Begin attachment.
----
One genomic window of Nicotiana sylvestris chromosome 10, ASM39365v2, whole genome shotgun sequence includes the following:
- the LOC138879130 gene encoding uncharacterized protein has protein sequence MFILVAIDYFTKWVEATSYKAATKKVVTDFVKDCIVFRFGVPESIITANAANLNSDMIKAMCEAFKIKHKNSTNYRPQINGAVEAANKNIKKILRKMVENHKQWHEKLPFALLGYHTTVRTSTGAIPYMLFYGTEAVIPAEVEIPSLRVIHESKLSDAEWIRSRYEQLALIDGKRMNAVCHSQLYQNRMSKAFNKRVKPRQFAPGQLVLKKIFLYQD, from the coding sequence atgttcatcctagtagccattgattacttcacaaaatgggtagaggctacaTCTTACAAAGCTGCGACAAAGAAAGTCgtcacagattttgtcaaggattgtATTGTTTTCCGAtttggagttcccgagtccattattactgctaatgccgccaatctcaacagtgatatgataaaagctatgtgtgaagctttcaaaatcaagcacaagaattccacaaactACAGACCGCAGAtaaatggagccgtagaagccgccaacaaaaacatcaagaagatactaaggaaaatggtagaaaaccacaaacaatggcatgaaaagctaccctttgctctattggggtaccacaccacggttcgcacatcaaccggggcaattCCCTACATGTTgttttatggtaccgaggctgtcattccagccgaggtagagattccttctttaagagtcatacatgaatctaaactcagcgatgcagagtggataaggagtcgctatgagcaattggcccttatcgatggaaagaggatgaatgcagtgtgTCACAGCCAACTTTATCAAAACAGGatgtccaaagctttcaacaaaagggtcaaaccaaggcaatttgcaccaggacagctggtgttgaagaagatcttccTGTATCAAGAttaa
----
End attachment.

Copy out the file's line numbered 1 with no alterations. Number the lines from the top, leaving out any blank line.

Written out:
One genomic window of Nicotiana sylvestris chromosome 10, ASM39365v2, whole genome shotgun sequence includes the following: